Arthur Krim: Route 66 - Iconography of the American Highway

Published by George F Thomson November 2017

Originally conceived as a reward for Ancient History Magazine Kickstarter backers, the 2016 special edition of Ancient Warfare is a compilation of covers, battle scenes and unit reconstructions from the first fifty issues of the magazine. Compiled and edited by Josho Brouwers, with contributions from the rest of the Ancient Warfare staff, this 100-page full-colour book features artwork by favourite illustrators such as Igor Dzis, Johnny Shumate, Radu Oltean and Rocio Espin, to name but a few. Also included are articles by the staff with insight into our philosophy for commissioning artwork, and a "behind-the-scenes" look at how illustrations are produced.

 

Slightly disappointed by the small number of illustartions in what should really have been a purely pictorial history of the most iconic of all America's highways.

 

William Debuys & Joan Myers: The Jungle at the Door - A Glimpse of Wild India

Published by George F Thomson November 2017

Through the miracle of photography and the beholding eye of a master photographer such as Myers, we are able to experience the land and life in India's last remaining wild jungles. This is the land of the tiger and elephant and monkey and rhino and a treasure trove of other species. But, as noted writer William deBuys shares in his provocative essay, poaching is a persistent and pervasive problem, and the natural habitat for wild animals is shrinking at an alarming rate due to expanding development and industrialization. Tigers, for example, are now extinct in ninety-three percent of their historical range worldwide, and, without wildlife refuges such as Bandhavgarh, Kanha, Karizanga, and others in India, their numbers would plummet further. 

Few citizens of the world will ever experience firsthand the jungles and wild places of India, but in Myers's visual discovery they can witness the excitement and energy of coming upon wild game in a moment's notice and experiencing religious shrines and rural life in nearby villages that seem to blend in effortlessly with the adjacent wilderness. 

Jungle at the Door is that rare glimpse into another world, a world that depends not only on human awareness of what is lost when the jungle is gone, but also the courage and foresight to preserve remaining wild places everywhere, from those in India to our own home ground.

 

Off the beaten track in the backwaters and jungles of India - like watching a film documentary. Stunning photographs...

Emma Varnam: Granny Squares Home

Published by GMC Publications 7th October 2017

Add cheerful, vibrant bursts of colour and style to your home armed with just a crochet hook and some oddments of yarn. Granny squares are a thrifty, fun and fashionable way to use up your yarn stash by creating adorable accessories for every part of your home. From gorgeous blankets to cute toys this book is packed with inspiring projects that will get you hooked.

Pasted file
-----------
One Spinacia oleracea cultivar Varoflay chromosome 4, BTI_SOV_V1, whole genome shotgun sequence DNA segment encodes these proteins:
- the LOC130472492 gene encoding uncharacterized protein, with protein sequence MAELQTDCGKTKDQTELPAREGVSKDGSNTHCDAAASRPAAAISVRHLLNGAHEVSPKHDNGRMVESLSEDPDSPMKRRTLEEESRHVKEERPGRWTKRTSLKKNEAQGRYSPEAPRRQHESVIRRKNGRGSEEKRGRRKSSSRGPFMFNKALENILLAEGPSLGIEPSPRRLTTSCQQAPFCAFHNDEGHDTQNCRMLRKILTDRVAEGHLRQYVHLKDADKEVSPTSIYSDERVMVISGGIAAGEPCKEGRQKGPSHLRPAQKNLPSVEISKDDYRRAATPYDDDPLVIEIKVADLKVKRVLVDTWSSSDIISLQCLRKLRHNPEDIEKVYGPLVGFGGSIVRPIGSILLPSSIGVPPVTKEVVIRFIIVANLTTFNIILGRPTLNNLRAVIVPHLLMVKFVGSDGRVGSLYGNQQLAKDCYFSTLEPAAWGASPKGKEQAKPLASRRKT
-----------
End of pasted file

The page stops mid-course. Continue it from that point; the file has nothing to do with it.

It never ceases to amaze me, the number of craft etc., there are around that anyone can take up and achieve astonishing results with - I'd never heard of Granny Squares until I saw this book in one of my wife's magazines, and GMC kindly sent me a review copy. I'm sure it's not easy, although the author suggests that it is - but it's something that definitely looks easier than sewing, knitting and crocheting! A beautiful book with clear, colourful instructions. No excuses, now!

 

Don Snuggs: Love Never Fails

Published by Matador 28th October 2017

With the media widely reporting the shortcomings of the care industry in the UK the subject continues to arouse public concern. Don Snuggs memoir, Love Never Fails, offers a unique insight into what it is like to be the sole carer and husband to a disabled wife, and the failures of the UK care industry. Love Never Fails is the memoir of a retired nurse and acupuncturist Don Snuggs, who, at the age of 75 years old, married a lady with a progressive condition, who is wheelchair dependent and requires assistance in all aspects of daily life. The book records their life together as a newly wed couple facing the challenging task of enjoying married life within the confines of disability and illness. Don paints a picture of the challenges, failures and successes, and reveals the commitment and selflessness required by a carer to a loved one. Over the 10 years that he has cared for his wife, Don has come into contact with external support providers hoping that they could help to ease his caring role, but sadly these encounters have not been positive. In the book, he offers his opinion on how the care industry could be improved to support others in a similar situation. Drawing from Don s previous nursing experience, Love Never Fails offers readers a unique insight into the plight of a totally dependant patient and the problematic care industry in the UK a subject that continues to gain increasing prevalence in today s news. The book will appeal to readers who act as a carer for a loved one, as well as those with an interest in the care industry and readers that enjoy memoirs.